Using Novamid® ID1030 CF10, a carbon fiber filled copolymer filament ideal for stiff, tough applications in harsh environments, DSM and BAC printed mirror struts to improve airflow and wind resistance. Novamid® ID1030 CF10 produces strong, durable structural parts with high dimensional stability, no warpage and very good surface appearance.
Somos® Taurus, a DSM stereolithography material, was used to manufacture the prototype body structures that hold the mirrors. This material has superior strength, durability and high temperature resistance.
BAC reduced manufacturing time, cost and overall car weight by utilizing additive manufacturing. By collaborating with DSM and using 3D printing technology, BAC maximized the aerodynamic properties of Mono R’s wing mirrors.
To create the optimal design, many design iterations were completed, and multiple prototypes needed to be printed – a costly, time-consuming feat with traditional manufacturing. Additive manufacturing reduced production time and gave BAC the advantage of interacting with each design, refining and quickly producing another.
Using traditional manufacturing, Briggs estimates a six- to eight-week period from CAD design to final production. With additive manufacturing, BAC can have parts produced in two days.
Additive manufacturing allowed the wing mirrors to be lightweight so as not to impede the Mono R’s performance. Additionally, the mirror struts can be tuned to the driver’s height and position in the driver’s seat – something easily achievable with 3D printing.
BAC also explored customizing the steering wheel grips for each driver and additive manufacturing was an ideal solution.
The Mono R is made to fit its owner; the seat, pedals, mirrors, etc., are all meticulously measured for each driver. A one-size-fits-all stock steering wheel was just not an option for the supercar. The ability to produce a personalized steering wheel gives the driver a better experience and improved performance on the road.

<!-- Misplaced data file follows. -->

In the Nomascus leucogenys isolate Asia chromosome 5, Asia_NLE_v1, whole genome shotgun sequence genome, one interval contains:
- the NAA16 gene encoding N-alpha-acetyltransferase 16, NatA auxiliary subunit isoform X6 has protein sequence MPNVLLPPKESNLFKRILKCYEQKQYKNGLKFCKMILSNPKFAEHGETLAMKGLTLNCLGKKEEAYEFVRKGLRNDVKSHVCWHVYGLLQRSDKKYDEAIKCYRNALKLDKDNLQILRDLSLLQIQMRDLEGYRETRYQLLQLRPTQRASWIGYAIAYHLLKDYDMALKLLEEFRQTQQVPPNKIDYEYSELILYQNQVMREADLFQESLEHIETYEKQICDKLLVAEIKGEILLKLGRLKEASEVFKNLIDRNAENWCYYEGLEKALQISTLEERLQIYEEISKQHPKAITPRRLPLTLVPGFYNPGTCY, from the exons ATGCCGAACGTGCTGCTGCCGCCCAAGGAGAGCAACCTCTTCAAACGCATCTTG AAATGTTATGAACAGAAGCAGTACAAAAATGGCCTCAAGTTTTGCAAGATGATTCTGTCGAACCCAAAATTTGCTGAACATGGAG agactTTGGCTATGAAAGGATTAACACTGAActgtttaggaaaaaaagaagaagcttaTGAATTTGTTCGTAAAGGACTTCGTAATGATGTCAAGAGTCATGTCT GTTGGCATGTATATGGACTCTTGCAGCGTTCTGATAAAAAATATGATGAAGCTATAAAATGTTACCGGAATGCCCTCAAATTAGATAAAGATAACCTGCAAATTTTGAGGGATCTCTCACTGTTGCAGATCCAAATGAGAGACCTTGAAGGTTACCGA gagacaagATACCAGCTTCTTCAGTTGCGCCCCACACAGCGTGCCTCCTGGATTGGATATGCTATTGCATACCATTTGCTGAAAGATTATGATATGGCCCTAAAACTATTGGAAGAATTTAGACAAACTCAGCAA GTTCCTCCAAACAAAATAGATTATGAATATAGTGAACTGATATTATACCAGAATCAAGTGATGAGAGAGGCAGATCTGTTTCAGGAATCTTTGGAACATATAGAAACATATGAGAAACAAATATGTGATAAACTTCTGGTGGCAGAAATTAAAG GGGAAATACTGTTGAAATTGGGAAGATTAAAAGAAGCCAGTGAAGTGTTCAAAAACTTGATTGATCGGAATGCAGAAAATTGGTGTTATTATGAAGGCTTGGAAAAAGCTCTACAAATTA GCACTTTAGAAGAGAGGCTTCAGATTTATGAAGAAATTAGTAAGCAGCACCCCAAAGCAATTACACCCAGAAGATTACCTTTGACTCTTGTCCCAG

Ian Briggs, Design Director at BAC, explains, “The material we used for the steering wheel grips was comfortable and molded well to the driver’s hands, but over time it lost some of its elasticity. We aimed to find a material that would remain flexible indefinitely.”
DSM’s fused filament fabrication material Arnitel® ID2045, was chosen to print the steering wheel grips due to its highly flexible properties. Each new Mono R owner has a “fitting”: the owner sits in the driver’s seat and holds the steering wheel. Made of clay, an impression is made indicating the driver’s hand and grasp angles. This is scanned and turned into a 3D print file. Once printed, the final steering wheel grips are covered in leather for added comfort, then installed in the car.
The 3D printed steering wheel grips have a soft surface touch but are strong and long-lasting. The flexible Arnitel® ID2045 helps absorb and reduce impact on the driver’s hand. Tapping into DSM’s expert knowledge on how to process its material correctly allows BAC to offer different levels of softness depending on the driver’s preferences.
In addition to the performance and personalization aspects of 3D printed steering wheel grips, using additive manufacturing enables BAC to produce the grips internally. This avoids the time and cost of outsourcing, but also shortens production lead time.
DSM’s materials expertise and extensive ecosystem paired with BAC’s automotive knowledge paved the way for innovation. The result is a road-ready supercar that utilized 3D printing for peak performance and handling – a testament to the use of additive manufacturing in the automotive industry.
Get in touch with our experts to discuss how DSM can help you tap into the full potential of additive manufacturing.